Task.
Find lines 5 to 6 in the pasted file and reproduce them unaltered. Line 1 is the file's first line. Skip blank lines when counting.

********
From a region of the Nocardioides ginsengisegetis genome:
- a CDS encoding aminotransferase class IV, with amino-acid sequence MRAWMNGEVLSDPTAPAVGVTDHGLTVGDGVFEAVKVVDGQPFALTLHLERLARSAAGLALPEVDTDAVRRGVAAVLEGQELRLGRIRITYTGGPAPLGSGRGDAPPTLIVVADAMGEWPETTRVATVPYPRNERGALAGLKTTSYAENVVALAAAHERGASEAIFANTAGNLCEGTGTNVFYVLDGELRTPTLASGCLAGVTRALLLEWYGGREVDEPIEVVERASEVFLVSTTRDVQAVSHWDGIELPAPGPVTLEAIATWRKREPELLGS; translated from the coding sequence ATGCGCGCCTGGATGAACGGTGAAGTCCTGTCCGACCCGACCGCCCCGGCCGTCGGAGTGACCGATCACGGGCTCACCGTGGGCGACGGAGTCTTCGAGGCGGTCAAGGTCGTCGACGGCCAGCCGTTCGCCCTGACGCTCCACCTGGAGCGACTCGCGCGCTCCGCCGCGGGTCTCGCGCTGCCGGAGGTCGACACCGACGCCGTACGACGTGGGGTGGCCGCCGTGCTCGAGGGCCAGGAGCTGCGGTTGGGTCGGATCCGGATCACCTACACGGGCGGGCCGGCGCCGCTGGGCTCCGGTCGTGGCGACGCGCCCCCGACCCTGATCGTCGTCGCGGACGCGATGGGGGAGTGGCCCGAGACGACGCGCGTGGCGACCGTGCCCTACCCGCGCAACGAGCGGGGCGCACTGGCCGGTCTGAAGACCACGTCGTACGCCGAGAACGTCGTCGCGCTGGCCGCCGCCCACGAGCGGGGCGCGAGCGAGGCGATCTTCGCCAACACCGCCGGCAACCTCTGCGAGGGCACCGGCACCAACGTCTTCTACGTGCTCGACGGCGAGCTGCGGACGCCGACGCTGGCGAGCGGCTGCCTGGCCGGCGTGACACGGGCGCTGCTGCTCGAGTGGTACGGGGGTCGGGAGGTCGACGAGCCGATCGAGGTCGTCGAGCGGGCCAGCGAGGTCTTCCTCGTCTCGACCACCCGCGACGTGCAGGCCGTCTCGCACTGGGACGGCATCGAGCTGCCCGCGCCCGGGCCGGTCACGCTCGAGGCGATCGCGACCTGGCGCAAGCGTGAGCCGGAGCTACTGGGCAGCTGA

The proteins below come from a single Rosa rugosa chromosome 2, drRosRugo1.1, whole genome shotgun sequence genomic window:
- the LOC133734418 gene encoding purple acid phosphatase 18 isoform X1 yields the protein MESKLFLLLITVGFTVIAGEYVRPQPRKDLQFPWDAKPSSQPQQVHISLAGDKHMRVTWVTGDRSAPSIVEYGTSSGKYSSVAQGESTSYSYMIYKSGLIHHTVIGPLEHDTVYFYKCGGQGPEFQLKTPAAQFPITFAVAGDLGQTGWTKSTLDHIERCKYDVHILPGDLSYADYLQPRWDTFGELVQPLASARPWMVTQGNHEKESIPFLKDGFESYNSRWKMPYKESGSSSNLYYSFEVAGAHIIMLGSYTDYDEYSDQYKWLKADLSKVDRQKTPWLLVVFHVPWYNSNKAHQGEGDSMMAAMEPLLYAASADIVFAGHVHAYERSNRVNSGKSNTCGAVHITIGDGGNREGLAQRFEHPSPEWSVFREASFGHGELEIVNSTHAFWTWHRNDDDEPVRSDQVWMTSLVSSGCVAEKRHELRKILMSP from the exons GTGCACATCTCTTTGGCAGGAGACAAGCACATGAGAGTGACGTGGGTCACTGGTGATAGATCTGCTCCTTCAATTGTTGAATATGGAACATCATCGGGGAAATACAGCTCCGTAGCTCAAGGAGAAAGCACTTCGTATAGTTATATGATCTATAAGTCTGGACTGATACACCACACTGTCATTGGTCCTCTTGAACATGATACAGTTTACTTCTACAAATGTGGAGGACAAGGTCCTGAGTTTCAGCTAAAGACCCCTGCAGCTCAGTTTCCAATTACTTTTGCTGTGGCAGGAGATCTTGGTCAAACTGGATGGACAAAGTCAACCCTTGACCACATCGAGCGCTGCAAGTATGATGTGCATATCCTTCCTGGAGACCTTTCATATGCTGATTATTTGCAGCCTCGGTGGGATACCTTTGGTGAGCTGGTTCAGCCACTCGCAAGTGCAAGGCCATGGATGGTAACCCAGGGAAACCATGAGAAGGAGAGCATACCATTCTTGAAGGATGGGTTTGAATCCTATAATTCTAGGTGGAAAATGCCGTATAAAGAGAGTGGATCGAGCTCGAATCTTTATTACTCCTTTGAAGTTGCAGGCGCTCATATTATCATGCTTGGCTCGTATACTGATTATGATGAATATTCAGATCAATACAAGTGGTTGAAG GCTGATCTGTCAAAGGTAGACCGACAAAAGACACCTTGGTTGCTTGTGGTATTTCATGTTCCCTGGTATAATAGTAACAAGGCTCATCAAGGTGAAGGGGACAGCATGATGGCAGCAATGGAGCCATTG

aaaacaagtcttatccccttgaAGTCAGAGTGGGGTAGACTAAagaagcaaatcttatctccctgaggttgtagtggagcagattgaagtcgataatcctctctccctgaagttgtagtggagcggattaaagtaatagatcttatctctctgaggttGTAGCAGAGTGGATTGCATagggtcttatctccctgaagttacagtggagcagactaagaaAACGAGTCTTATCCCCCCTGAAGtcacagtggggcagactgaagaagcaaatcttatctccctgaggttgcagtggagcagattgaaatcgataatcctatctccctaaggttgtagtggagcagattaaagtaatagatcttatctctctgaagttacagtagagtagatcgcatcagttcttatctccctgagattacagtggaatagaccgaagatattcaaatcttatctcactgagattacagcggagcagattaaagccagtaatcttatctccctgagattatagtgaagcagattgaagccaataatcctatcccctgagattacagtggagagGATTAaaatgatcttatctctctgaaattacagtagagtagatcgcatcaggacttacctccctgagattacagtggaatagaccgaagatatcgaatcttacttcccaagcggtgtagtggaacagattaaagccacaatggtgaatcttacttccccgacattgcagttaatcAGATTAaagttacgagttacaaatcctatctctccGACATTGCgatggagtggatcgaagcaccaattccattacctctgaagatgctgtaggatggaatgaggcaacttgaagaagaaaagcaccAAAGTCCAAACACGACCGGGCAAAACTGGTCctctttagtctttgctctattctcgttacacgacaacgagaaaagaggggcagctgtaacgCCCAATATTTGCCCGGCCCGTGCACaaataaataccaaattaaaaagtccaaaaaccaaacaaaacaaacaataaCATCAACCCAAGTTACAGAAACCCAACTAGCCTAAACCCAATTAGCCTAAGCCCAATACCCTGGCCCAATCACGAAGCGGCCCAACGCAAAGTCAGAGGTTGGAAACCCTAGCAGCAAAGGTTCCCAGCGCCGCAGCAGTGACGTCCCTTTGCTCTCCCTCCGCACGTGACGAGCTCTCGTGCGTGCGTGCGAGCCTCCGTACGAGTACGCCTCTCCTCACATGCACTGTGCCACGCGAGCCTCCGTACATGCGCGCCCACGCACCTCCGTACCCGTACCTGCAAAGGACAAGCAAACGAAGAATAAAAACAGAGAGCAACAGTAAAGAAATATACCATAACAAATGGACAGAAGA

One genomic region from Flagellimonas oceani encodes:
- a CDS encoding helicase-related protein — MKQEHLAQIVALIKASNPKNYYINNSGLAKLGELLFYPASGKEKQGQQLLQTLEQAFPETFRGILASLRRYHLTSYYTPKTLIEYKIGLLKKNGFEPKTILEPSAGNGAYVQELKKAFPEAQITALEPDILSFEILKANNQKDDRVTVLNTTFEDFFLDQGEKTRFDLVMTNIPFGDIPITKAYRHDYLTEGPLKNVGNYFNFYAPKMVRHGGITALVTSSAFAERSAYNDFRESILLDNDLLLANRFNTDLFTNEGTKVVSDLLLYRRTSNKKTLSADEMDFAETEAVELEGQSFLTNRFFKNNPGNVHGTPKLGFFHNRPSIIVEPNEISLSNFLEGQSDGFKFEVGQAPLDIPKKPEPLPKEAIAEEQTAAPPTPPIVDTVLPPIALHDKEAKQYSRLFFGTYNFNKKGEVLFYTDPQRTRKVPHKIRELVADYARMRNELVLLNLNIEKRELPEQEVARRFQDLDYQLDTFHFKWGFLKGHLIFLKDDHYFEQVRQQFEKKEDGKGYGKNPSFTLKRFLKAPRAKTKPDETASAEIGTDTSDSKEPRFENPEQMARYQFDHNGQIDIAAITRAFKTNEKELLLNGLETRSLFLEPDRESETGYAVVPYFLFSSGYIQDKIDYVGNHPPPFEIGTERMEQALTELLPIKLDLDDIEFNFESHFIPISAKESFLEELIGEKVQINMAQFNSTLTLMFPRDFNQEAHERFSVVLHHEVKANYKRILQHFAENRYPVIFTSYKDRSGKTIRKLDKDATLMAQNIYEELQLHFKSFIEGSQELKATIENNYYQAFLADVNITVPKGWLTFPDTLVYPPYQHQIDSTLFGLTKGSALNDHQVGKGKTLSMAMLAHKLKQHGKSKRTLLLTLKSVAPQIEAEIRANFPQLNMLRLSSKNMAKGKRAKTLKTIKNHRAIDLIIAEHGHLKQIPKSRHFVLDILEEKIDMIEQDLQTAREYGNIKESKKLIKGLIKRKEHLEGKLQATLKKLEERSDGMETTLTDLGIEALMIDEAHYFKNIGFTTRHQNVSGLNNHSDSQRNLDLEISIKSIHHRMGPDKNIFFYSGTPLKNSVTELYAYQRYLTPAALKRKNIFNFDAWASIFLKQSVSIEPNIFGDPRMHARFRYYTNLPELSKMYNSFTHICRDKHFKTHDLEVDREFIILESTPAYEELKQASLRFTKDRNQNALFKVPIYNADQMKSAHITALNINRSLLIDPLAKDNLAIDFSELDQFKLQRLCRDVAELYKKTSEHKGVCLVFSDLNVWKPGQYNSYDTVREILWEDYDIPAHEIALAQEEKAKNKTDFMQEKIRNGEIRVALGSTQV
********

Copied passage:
aaaacaagtcttatccccttgaAGTCAGAGTGGGGTAGACTAAagaagcaaatcttatctccctgaggttgtagtggagcagattgaagtcgataatcctctctccctgaagttgtagtggagcggattaaagtaatagatcttatctctctgaggttGTAGCAGAGTGGATTGCATagggtcttatctccctgaagttacagtggagcagactaagaaAACGAGTCTTATCCCCCCTGAAGtcacagtggggcagactgaagaagcaaatcttatctccctgaggttgcagtggagcagattgaaatcgataatcctatctccctaaggttgtagtggagcagattaaagtaatagatcttatctctctgaagttacagtagagtagatcgcatcagttcttatctccctgagattacagtggaatagaccgaagatattcaaatcttatctcactgagattacagcggagcagattaaagccagtaatcttatctccctgagattatagtgaagcagattgaagccaataatcctatcccctgagattacagtggagagGATTAaaatgatcttatctctctgaaattacagtagagtagatcgcatcaggacttacctccctgagattacagtggaatagaccgaagatatcgaatcttacttcccaagcggtgtagtggaacagattaaagccacaatggtgaatcttacttccccgacattgcagttaatcAGATTAaagttacgagttacaaatcctatctctccGACATTGCgatggagtggatcgaagcaccaattccattacctctgaagatgctgtaggatggaatgaggcaacttgaagaagaaaagcaccAAAGTCCAAACACGACCGGGCAAAACTGGTCctctttagtctttgctctattctcgttacacgacaacgagaaaagaggggcagctgtaacgCCCAATATTTGCCCGGCCCGTGCACaaataaataccaaattaaaaagtccaaaaaccaaacaaaacaaacaataaCATCAACCCAAGTTACAGAAACCCAACTAGCCTAAACCCAATTAGCCTAAGCCCAATACCCTGGCCCAATCACGAAGCGGCCCAACGCAAAGTCAGAGGTTGGAAACCCTAGCAGCAAAGGTTCCCAGCGCCGCAGCAGTGACGTCCCTTTGCTCTCCCTCCGCACGTGACGAGCTCTCGTGCGTGCGTGCGAGCCTCCGTACGAGTACGCCTCTCCTCACATGCACTGTGCCACGCGAGCCTCCGTACATGCGCGCCCACGCACCTCCGTACCCGTACCTGCAAAGGACAAGCAAACGAAGAATAAAAACAGAGAGCAACAGTAAAGAAATATACCATAACAAATGGACAGAAGA

One genomic region from Flagellimonas oceani encodes: